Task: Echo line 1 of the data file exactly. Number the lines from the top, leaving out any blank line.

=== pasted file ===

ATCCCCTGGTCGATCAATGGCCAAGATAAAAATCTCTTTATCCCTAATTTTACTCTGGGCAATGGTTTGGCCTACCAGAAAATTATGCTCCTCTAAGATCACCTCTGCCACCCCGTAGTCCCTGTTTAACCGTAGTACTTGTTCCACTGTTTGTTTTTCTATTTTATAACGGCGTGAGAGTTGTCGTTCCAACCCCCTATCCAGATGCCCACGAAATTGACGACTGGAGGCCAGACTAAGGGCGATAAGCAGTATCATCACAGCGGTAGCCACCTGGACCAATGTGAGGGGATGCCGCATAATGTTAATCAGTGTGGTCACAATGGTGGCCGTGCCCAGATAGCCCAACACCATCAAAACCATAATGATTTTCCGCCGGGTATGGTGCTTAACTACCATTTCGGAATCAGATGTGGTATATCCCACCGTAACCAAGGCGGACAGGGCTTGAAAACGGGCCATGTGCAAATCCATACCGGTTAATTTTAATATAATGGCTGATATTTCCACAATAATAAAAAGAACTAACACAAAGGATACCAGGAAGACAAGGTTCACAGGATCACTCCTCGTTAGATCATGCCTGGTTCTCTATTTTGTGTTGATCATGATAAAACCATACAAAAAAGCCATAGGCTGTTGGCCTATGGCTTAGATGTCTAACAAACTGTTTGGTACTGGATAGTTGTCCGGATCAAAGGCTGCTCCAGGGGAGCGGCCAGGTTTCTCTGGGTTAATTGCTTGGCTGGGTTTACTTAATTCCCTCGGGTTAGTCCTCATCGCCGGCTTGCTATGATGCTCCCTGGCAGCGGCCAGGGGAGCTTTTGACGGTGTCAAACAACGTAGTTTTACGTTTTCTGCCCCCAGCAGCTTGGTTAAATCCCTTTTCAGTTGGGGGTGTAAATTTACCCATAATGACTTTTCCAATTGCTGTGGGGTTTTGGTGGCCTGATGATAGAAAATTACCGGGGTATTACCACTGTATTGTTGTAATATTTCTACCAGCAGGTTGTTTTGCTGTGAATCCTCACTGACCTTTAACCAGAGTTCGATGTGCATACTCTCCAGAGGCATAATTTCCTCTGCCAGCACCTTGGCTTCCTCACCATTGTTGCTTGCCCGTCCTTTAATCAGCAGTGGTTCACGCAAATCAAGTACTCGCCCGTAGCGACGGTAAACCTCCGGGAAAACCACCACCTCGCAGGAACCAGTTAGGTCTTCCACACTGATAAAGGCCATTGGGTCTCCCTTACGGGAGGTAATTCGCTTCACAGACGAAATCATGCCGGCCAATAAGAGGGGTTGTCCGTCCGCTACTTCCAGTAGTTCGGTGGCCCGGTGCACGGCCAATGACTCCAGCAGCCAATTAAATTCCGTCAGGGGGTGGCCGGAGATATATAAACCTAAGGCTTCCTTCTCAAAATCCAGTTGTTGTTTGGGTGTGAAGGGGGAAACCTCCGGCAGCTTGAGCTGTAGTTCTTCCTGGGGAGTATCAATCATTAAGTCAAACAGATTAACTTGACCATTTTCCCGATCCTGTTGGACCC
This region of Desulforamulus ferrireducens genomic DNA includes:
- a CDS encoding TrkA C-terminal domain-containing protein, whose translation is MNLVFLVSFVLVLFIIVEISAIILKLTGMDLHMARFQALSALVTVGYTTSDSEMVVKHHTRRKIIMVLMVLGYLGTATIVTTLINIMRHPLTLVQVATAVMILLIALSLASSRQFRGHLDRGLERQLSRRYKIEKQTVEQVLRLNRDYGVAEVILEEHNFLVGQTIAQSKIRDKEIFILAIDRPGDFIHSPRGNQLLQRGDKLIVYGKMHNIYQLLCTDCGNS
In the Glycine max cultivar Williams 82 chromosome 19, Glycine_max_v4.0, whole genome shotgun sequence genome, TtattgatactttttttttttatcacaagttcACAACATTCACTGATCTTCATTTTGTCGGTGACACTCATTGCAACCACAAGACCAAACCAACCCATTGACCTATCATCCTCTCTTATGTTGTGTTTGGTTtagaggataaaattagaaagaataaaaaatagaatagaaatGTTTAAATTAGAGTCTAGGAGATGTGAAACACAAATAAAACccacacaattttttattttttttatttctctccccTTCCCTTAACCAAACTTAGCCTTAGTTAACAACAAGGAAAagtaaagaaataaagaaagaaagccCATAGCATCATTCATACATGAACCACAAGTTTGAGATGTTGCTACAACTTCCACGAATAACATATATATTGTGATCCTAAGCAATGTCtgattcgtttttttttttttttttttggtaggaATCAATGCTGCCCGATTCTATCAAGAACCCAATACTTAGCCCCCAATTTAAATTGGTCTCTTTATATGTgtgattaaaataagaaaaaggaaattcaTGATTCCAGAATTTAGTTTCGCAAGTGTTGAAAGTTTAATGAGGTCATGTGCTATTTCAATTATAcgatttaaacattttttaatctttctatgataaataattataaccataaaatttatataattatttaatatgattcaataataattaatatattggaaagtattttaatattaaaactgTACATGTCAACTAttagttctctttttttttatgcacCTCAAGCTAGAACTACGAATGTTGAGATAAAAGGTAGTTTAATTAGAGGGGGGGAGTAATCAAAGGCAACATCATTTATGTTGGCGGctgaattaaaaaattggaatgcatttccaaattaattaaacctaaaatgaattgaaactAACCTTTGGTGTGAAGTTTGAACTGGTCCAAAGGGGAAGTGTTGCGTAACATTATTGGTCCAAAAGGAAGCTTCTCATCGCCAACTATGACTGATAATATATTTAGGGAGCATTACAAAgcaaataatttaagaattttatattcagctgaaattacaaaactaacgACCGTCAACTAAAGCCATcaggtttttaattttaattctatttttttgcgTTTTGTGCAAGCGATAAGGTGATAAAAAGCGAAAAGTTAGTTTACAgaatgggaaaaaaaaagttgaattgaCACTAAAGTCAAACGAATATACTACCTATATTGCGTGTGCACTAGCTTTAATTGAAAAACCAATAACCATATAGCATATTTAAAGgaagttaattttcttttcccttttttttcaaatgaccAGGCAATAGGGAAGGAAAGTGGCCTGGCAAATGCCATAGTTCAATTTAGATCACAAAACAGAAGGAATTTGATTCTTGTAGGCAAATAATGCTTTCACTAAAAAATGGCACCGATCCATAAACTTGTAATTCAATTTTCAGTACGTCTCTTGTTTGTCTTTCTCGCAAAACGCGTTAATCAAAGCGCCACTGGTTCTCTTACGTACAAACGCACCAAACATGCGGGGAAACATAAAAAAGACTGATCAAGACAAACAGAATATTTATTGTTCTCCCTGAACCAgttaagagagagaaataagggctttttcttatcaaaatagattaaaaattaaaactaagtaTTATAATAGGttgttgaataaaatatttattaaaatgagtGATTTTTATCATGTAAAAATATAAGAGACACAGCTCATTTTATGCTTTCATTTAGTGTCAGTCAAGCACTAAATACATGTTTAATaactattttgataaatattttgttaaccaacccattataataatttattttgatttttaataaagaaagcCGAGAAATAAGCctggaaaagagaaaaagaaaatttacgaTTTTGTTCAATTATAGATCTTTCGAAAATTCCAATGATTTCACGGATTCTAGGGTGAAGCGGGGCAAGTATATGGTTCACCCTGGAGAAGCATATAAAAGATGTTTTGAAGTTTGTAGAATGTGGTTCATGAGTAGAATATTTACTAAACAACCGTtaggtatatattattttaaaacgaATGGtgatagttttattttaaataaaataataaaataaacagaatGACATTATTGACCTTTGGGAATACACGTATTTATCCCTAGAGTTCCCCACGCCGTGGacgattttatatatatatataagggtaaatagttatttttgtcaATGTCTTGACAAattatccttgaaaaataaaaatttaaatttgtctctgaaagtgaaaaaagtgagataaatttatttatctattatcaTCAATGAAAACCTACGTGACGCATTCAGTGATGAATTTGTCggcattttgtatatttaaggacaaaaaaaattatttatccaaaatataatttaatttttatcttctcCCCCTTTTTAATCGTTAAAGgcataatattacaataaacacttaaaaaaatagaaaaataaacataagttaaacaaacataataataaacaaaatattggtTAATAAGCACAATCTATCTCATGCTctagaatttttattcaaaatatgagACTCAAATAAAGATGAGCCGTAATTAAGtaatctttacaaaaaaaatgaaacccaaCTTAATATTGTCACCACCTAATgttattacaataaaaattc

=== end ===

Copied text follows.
ATCCCCTGGTCGATCAATGGCCAAGATAAAAATCTCTTTATCCCTAATTTTACTCTGGGCAATGGTTTGGCCTACCAGAAAATTATGCTCCTCTAAGATCACCTCTGCCACCCCGTAGTCCCTGTTTAACCGTAGTACTTGTTCCACTGTTTGTTTTTCTATTTTATAACGGCGTGAGAGTTGTCGTTCCAACCCCCTATCCAGATGCCCACGAAATTGACGACTGGAGGCCAGACTAAGGGCGATAAGCAGTATCATCACAGCGGTAGCCACCTGGACCAATGTGAGGGGATGCCGCATAATGTTAATCAGTGTGGTCACAATGGTGGCCGTGCCCAGATAGCCCAACACCATCAAAACCATAATGATTTTCCGCCGGGTATGGTGCTTAACTACCATTTCGGAATCAGATGTGGTATATCCCACCGTAACCAAGGCGGACAGGGCTTGAAAACGGGCCATGTGCAAATCCATACCGGTTAATTTTAATATAATGGCTGATATTTCCACAATAATAAAAAGAACTAACACAAAGGATACCAGGAAGACAAGGTTCACAGGATCACTCCTCGTTAGATCATGCCTGGTTCTCTATTTTGTGTTGATCATGATAAAACCATACAAAAAAGCCATAGGCTGTTGGCCTATGGCTTAGATGTCTAACAAACTGTTTGGTACTGGATAGTTGTCCGGATCAAAGGCTGCTCCAGGGGAGCGGCCAGGTTTCTCTGGGTTAATTGCTTGGCTGGGTTTACTTAATTCCCTCGGGTTAGTCCTCATCGCCGGCTTGCTATGATGCTCCCTGGCAGCGGCCAGGGGAGCTTTTGACGGTGTCAAACAACGTAGTTTTACGTTTTCTGCCCCCAGCAGCTTGGTTAAATCCCTTTTCAGTTGGGGGTGTAAATTTACCCATAATGACTTTTCCAATTGCTGTGGGGTTTTGGTGGCCTGATGATAGAAAATTACCGGGGTATTACCACTGTATTGTTGTAATATTTCTACCAGCAGGTTGTTTTGCTGTGAATCCTCACTGACCTTTAACCAGAGTTCGATGTGCATACTCTCCAGAGGCATAATTTCCTCTGCCAGCACCTTGGCTTCCTCACCATTGTTGCTTGCCCGTCCTTTAATCAGCAGTGGTTCACGCAAATCAAGTACTCGCCCGTAGCGACGGTAAACCTCCGGGAAAACCACCACCTCGCAGGAACCAGTTAGGTCTTCCACACTGATAAAGGCCATTGGGTCTCCCTTACGGGAGGTAATTCGCTTCACAGACGAAATCATGCCGGCCAATAAGAGGGGTTGTCCGTCCGCTACTTCCAGTAGTTCGGTGGCCCGGTGCACGGCCAATGACTCCAGCAGCCAATTAAATTCCGTCAGGGGGTGGCCGGAGATATATAAACCTAAGGCTTCCTTCTCAAAATCCAGTTGTTGTTTGGGTGTGAAGGGGGAAACCTCCGGCAGCTTGAGCTGTAGTTCTTCCTGGGGAGTATCAATCATTAAGTCAAACAGATTAACTTGACCATTTTCCCGATCCTGTTGGACCC